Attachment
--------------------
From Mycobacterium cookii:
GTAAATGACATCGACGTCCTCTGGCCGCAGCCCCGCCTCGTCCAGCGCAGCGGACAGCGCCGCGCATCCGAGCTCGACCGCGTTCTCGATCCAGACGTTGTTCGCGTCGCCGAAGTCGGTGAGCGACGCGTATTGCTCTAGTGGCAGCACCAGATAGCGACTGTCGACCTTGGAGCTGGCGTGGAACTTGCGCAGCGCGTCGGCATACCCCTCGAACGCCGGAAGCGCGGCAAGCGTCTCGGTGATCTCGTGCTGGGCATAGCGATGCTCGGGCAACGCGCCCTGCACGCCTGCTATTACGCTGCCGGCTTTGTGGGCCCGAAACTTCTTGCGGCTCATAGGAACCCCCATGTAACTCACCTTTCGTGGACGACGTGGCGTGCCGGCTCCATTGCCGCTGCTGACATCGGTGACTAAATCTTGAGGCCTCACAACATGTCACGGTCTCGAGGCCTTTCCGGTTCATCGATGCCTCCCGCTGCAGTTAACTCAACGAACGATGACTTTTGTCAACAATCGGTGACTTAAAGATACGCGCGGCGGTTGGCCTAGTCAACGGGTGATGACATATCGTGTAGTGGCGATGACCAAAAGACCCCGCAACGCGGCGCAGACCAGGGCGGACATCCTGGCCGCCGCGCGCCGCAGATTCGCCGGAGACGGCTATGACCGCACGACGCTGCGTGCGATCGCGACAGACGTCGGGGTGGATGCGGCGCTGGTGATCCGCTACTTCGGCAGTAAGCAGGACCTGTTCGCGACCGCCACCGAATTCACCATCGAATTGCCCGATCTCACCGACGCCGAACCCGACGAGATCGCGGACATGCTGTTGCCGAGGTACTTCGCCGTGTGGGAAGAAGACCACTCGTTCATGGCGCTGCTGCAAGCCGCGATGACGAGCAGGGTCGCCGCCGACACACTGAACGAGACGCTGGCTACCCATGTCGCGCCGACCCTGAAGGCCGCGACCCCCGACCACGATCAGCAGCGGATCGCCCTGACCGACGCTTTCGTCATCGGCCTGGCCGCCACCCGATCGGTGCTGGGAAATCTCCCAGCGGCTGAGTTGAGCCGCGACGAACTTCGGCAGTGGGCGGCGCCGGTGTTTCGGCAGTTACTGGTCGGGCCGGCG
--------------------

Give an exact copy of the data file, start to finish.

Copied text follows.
From Mycobacterium cookii:
GTAAATGACATCGACGTCCTCTGGCCGCAGCCCCGCCTCGTCCAGCGCAGCGGACAGCGCCGCGCATCCGAGCTCGACCGCGTTCTCGATCCAGACGTTGTTCGCGTCGCCGAAGTCGGTGAGCGACGCGTATTGCTCTAGTGGCAGCACCAGATAGCGACTGTCGACCTTGGAGCTGGCGTGGAACTTGCGCAGCGCGTCGGCATACCCCTCGAACGCCGGAAGCGCGGCAAGCGTCTCGGTGATCTCGTGCTGGGCATAGCGATGCTCGGGCAACGCGCCCTGCACGCCTGCTATTACGCTGCCGGCTTTGTGGGCCCGAAACTTCTTGCGGCTCATAGGAACCCCCATGTAACTCACCTTTCGTGGACGACGTGGCGTGCCGGCTCCATTGCCGCTGCTGACATCGGTGACTAAATCTTGAGGCCTCACAACATGTCACGGTCTCGAGGCCTTTCCGGTTCATCGATGCCTCCCGCTGCAGTTAACTCAACGAACGATGACTTTTGTCAACAATCGGTGACTTAAAGATACGCGCGGCGGTTGGCCTAGTCAACGGGTGATGACATATCGTGTAGTGGCGATGACCAAAAGACCCCGCAACGCGGCGCAGACCAGGGCGGACATCCTGGCCGCCGCGCGCCGCAGATTCGCCGGAGACGGCTATGACCGCACGACGCTGCGTGCGATCGCGACAGACGTCGGGGTGGATGCGGCGCTGGTGATCCGCTACTTCGGCAGTAAGCAGGACCTGTTCGCGACCGCCACCGAATTCACCATCGAATTGCCCGATCTCACCGACGCCGAACCCGACGAGATCGCGGACATGCTGTTGCCGAGGTACTTCGCCGTGTGGGAAGAAGACCACTCGTTCATGGCGCTGCTGCAAGCCGCGATGACGAGCAGGGTCGCCGCCGACACACTGAACGAGACGCTGGCTACCCATGTCGCGCCGACCCTGAAGGCCGCGACCCCCGACCACGATCAGCAGCGGATCGCCCTGACCGACGCTTTCGTCATCGGCCTGGCCGCCACCCGATCGGTGCTGGGAAATCTCCCAGCGGCTGAGTTGAGCCGCGACGAACTTCGGCAGTGGGCGGCGCCGGTGTTTCGGCAGTTACTGGTCGGGCCGGCG